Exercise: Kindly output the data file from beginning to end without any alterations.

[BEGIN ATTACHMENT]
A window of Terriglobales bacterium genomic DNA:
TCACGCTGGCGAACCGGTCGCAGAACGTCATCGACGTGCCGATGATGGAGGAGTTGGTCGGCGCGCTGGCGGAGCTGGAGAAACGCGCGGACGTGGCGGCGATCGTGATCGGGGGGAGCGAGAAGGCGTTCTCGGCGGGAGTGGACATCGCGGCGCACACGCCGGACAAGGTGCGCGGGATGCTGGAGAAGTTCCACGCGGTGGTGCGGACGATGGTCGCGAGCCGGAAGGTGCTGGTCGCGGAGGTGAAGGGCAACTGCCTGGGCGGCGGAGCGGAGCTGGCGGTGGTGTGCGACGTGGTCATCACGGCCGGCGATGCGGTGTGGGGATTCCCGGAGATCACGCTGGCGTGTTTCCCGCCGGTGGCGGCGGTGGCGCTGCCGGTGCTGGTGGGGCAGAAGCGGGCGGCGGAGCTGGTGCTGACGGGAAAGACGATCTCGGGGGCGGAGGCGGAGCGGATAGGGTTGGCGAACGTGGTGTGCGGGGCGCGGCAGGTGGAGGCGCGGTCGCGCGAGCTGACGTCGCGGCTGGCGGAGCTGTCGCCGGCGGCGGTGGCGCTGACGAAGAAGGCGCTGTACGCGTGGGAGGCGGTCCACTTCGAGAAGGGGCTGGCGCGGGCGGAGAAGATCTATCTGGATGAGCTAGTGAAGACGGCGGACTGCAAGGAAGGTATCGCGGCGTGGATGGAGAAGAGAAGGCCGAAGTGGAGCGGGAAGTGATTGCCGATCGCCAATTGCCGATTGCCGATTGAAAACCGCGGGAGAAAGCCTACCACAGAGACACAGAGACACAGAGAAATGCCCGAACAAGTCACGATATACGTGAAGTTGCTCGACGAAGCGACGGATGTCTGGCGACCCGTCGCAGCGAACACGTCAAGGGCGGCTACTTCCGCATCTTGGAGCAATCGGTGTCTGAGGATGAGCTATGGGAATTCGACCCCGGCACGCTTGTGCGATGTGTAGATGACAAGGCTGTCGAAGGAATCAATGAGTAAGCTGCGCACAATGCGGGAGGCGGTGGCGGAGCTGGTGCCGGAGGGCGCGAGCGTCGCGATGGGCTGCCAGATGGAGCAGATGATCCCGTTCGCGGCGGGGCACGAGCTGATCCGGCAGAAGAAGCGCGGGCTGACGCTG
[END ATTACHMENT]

A window of Terriglobales bacterium genomic DNA:
TCACGCTGGCGAACCGGTCGCAGAACGTCATCGACGTGCCGATGATGGAGGAGTTGGTCGGCGCGCTGGCGGAGCTGGAGAAACGCGCGGACGTGGCGGCGATCGTGATCGGGGGGAGCGAGAAGGCGTTCTCGGCGGGAGTGGACATCGCGGCGCACACGCCGGACAAGGTGCGCGGGATGCTGGAGAAGTTCCACGCGGTGGTGCGGACGATGGTCGCGAGCCGGAAGGTGCTGGTCGCGGAGGTGAAGGGCAACTGCCTGGGCGGCGGAGCGGAGCTGGCGGTGGTGTGCGACGTGGTCATCACGGCCGGCGATGCGGTGTGGGGATTCCCGGAGATCACGCTGGCGTGTTTCCCGCCGGTGGCGGCGGTGGCGCTGCCGGTGCTGGTGGGGCAGAAGCGGGCGGCGGAGCTGGTGCTGACGGGAAAGACGATCTCGGGGGCGGAGGCGGAGCGGATAGGGTTGGCGAACGTGGTGTGCGGGGCGCGGCAGGTGGAGGCGCGGTCGCGCGAGCTGACGTCGCGGCTGGCGGAGCTGTCGCCGGCGGCGGTGGCGCTGACGAAGAAGGCGCTGTACGCGTGGGAGGCGGTCCACTTCGAGAAGGGGCTGGCGCGGGCGGAGAAGATCTATCTGGATGAGCTAGTGAAGACGGCGGACTGCAAGGAAGGTATCGCGGCGTGGATGGAGAAGAGAAGGCCGAAGTGGAGCGGGAAGTGATTGCCGATCGCCAATTGCCGATTGCCGATTGAAAACCGCGGGAGAAAGCCTACCACAGAGACACAGAGACACAGAGAAATGCCCGAACAAGTCACGATATACGTGAAGTTGCTCGACGAAGCGACGGATGTCTGGCGACCCGTCGCAGCGAACACGTCAAGGGCGGCTACTTCCGCATCTTGGAGCAATCGGTGTCTGAGGATGAGCTATGGGAATTCGACCCCGGCACGCTTGTGCGATGTGTAGATGACAAGGCTGTCGAAGGAATCAATGAGTAAGCTGCGCACAATGCGGGAGGCGGTGGCGGAGCTGGTGCCGGAGGGCGCGAGCGTCGCGATGGGCTGCCAGATGGAGCAGATGATCCCGTTCGCGGCGGGGCACGAGCTGATCCGGCAGAAGAAGCGCGGGCTGACGCTG